Felix has shown that he has a similar writing style to his father, which helped make the books he wrote with his father a success, but he's not an exact copy of Dick, which is good because it allows him to stand on his own two feet, even if the book does have a very noticable 'A Dick Francis Novel' on the cover, obviously trying to draw people who were on the fence like me in. It worked but I hope it doesn't continue onto the next books he writes because it would be unfair for Felix to stand in his father's shadow. With this book he's proved he can write on his own and produce a damn good novel.

The plot is very interesting, it starts of in a very similar vein to Dick but quickly goes off in a diffent direction that you'd expect. The trademark Francis suspence is there to enjoy and the book is a bit racier then I was expecting but I'm not complaining. I did think I had the murderer pegged and was about to congratulate myself when the reveal was made, only to be proven wrong (and proved wrong in a good way i.e. the actual murderer makes just as much sense as the guy I pegged and wasn't a 'oh it's actually this guy who has absoulty no reason to do it." twist).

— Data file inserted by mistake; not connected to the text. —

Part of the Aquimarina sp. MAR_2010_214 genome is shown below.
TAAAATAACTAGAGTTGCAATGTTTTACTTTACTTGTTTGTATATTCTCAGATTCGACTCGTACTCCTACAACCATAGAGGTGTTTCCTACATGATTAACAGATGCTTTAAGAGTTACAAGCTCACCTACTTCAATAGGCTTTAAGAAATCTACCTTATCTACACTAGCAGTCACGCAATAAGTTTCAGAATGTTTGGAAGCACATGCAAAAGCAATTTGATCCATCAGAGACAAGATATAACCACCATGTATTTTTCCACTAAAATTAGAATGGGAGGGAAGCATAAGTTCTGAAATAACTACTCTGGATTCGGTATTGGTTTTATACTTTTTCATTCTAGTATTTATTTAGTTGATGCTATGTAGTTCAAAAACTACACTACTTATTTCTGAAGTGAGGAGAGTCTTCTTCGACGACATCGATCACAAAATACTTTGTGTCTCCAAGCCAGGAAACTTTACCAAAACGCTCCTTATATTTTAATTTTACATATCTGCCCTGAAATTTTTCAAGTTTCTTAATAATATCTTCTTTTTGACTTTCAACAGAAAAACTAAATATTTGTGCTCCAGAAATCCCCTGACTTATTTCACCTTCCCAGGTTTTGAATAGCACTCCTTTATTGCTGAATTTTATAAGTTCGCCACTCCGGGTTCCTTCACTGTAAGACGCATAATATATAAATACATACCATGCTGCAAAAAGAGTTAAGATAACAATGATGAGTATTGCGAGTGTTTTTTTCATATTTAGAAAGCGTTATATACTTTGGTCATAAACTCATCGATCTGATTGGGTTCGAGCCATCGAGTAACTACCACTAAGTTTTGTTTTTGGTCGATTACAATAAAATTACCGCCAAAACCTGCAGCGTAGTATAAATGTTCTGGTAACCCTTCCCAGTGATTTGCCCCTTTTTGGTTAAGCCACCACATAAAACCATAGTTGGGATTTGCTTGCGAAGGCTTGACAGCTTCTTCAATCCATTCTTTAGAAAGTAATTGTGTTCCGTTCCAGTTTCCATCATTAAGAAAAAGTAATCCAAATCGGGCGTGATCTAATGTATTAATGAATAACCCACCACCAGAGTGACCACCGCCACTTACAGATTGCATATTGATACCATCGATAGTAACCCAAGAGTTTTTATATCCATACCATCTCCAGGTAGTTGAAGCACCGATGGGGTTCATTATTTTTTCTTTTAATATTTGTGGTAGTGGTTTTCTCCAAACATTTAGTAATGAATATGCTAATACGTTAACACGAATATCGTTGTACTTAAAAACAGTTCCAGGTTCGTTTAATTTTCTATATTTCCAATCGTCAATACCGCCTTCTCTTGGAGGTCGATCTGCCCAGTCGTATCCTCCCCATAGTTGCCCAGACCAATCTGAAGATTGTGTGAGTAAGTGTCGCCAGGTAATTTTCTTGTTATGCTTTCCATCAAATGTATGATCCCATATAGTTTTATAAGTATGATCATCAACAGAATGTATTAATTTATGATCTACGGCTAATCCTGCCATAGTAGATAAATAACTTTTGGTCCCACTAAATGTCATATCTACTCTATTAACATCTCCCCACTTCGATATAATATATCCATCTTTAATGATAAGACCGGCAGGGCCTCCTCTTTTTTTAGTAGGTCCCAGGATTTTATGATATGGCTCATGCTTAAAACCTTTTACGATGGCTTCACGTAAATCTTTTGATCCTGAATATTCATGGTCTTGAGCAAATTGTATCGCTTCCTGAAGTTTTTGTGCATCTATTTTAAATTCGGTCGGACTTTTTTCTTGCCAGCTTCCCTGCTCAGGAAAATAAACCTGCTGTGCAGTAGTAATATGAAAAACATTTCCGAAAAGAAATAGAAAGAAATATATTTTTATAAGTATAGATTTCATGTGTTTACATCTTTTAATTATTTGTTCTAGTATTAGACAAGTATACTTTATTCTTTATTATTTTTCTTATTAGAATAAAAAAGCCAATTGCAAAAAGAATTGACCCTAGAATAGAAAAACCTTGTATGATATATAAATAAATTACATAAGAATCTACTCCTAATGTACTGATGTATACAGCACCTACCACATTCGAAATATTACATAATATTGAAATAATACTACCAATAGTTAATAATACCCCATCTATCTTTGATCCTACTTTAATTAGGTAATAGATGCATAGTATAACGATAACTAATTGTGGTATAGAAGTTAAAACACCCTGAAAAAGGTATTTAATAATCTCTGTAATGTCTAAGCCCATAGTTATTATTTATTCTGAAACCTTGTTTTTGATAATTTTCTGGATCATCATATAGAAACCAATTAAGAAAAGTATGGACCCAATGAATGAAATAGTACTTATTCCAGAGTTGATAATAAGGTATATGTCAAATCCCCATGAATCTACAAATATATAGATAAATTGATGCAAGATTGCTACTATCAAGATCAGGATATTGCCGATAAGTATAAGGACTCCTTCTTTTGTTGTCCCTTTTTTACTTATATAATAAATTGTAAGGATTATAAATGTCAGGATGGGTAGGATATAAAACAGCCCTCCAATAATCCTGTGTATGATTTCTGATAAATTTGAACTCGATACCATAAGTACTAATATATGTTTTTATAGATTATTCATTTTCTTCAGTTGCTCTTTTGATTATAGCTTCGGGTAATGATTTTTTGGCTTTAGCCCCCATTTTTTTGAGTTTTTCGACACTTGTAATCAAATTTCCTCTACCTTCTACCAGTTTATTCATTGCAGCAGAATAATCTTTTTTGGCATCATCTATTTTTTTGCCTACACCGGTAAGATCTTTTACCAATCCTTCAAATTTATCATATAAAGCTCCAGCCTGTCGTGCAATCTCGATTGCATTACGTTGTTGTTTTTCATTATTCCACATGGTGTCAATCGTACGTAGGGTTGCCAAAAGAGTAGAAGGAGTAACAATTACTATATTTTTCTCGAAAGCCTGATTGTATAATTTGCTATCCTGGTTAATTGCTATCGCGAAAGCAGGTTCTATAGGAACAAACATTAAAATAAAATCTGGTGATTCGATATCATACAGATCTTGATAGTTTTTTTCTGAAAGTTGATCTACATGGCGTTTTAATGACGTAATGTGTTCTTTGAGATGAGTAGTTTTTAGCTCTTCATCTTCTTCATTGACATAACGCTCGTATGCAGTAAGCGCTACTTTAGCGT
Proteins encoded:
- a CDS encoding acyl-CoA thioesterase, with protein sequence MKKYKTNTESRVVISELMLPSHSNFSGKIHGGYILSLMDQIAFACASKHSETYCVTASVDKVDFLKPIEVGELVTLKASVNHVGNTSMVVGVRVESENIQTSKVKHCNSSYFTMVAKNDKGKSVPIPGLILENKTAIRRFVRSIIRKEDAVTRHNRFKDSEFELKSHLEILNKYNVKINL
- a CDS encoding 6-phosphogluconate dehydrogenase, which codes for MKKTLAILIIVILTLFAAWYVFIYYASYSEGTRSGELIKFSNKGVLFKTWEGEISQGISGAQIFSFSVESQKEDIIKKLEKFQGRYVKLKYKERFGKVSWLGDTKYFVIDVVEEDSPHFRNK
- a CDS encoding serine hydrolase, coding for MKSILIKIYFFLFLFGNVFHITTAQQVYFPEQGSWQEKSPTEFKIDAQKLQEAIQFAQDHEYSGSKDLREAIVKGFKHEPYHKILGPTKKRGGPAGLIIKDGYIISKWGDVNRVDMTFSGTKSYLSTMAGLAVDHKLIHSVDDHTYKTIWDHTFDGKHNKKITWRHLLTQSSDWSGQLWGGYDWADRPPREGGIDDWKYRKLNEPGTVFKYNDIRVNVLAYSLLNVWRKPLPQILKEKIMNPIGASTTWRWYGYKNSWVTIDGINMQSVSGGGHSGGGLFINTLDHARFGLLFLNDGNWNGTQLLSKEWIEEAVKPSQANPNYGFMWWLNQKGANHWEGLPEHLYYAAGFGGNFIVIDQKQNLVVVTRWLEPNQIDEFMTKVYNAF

Can't recommend higher. If you're torn over this book, have no fear Felix is on a winner ( *wince* sorry, obligiatory pun is obligiatory)
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15 of 16 people found the following review helpful
on 4 October 2011
I was expecting great things from this book - that it would prove to be a worthy addition to my complete collection of Dick Francis's fiction. I was disappointed: it certainly isn't. To a great extent it reads like a first novel. The language is mawkish, sometimes stilted, occasionally approaching the childish. The result is a lack of tension and of suspense in the text, which was one of the trademarks of Felix's father's work. Worse, there are errors of continuity that affect the flow of the reader's understanding of the storyline. The whole thing could have done with vigorously competent editing. For all that, I did finish reading the book, and I haven't thrown it away. If Felix writes another, will I buy it? I probably will, hoping that it has got to be better. Or I won't buy any more.